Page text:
A recent study found that adapted augmented reality (AR) glasses improved the mobility by 50% and grasp performance by 70% in patients with retinitis pigmentosa (RP).
“While current virtual reality low vision technology is limited and can be difficult to use or require extensive training, our team used a different approach; employing assistive technology to enhance not replace natural senses, adapting the AR glasses to project bright colours onto patients’ retinas, corresponding to nearby obstacles,” said Professor Mark Humayun, Keck School of Medicine, University of Southern California.
The AR system overlays objects within a six-foot wireframe with four bright, distinct colours. The glasses provide visual colour cues helping patients with limited peripheral vision interpret complex environments, such as avoiding obstacles in dimly lit environments.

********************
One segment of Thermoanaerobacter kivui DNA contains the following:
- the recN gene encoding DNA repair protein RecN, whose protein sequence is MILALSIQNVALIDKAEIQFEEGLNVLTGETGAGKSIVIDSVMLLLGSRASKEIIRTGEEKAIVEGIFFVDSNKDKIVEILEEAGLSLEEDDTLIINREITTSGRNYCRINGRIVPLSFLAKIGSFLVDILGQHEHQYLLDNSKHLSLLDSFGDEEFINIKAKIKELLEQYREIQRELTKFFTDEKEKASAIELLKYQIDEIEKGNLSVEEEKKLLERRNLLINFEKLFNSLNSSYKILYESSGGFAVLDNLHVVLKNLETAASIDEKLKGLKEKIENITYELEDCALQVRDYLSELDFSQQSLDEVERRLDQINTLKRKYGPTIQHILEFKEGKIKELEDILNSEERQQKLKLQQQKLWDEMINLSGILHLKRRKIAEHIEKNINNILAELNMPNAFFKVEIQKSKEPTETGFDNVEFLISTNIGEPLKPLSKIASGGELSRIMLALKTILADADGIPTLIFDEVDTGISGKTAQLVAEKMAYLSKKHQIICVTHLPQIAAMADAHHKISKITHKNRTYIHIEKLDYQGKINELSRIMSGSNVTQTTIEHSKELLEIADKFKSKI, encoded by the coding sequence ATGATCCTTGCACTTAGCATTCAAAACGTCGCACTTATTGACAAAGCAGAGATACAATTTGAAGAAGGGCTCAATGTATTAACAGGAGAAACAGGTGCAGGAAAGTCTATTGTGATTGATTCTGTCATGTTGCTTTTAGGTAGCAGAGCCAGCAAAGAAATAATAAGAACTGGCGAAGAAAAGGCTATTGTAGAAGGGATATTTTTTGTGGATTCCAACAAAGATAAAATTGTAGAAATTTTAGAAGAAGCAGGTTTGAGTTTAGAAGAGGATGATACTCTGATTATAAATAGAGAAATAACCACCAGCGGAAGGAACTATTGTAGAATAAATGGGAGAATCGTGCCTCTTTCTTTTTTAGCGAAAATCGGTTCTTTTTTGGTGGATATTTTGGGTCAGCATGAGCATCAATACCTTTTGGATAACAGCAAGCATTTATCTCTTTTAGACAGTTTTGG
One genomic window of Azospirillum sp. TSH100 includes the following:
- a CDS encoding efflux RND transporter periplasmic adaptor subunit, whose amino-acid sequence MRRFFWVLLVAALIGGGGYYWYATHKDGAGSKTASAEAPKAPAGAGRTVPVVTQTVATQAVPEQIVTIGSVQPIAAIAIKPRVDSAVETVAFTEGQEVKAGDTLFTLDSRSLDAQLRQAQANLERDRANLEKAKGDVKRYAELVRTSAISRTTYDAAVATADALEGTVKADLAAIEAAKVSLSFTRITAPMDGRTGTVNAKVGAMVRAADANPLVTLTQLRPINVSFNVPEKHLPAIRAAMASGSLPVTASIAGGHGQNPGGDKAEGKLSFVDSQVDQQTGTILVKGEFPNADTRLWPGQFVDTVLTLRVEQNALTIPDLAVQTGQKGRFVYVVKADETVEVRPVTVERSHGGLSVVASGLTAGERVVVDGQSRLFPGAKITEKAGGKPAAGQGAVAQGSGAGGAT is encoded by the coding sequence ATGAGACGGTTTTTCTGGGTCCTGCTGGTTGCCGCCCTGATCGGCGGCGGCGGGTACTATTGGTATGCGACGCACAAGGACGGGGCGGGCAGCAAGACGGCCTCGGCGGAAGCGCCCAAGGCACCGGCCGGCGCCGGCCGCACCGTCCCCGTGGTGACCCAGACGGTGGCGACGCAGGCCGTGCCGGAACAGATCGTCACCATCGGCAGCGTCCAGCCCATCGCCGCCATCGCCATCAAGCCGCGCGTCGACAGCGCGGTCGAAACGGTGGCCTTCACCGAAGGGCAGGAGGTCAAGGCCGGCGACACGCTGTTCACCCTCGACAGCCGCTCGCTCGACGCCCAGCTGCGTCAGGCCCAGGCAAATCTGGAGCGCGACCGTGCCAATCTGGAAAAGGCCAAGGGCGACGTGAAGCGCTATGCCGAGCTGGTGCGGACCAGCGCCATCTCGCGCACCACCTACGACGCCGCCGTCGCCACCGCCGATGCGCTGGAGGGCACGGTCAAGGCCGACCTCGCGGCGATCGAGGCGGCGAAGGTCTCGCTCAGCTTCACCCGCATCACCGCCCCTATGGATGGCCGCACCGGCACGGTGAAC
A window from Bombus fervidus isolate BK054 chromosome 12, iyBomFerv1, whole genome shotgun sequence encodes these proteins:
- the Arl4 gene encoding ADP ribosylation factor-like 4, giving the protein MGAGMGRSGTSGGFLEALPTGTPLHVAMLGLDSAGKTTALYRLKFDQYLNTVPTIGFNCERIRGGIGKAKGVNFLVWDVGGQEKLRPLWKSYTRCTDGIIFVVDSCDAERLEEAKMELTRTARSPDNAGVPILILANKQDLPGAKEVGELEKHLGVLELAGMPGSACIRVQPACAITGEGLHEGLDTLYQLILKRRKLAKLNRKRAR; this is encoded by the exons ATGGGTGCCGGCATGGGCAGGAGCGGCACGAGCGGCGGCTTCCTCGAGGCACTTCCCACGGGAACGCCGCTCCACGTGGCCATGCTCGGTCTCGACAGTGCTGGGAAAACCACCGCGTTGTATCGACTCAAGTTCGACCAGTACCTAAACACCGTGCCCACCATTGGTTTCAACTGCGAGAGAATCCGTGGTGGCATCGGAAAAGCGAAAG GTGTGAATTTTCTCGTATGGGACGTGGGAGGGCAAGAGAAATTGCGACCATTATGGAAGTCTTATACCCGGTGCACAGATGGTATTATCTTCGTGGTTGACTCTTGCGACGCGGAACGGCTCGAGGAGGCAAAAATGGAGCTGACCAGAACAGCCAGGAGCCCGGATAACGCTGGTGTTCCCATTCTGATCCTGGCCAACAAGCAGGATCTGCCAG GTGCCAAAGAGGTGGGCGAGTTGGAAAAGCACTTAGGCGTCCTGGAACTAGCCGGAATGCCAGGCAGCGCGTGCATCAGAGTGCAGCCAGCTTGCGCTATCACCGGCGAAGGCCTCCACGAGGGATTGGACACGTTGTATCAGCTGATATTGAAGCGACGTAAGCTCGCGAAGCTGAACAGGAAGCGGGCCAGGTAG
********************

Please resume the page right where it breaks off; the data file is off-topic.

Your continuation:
To accomplish this, researchers used a process called simultaneous location and mapping, allowing the AR glasses to fully render the 3D structure of a room in real time. The glasses then translated this information into a semi-transparent coloured visual overlay, which highlighted potential obstacles with bright colours to help patients with spatial understanding and depth perception.
While cost and technical issues remain to be solved, Prof Humayun said he hopes this type of assistive technology will available for everyday use in the near future.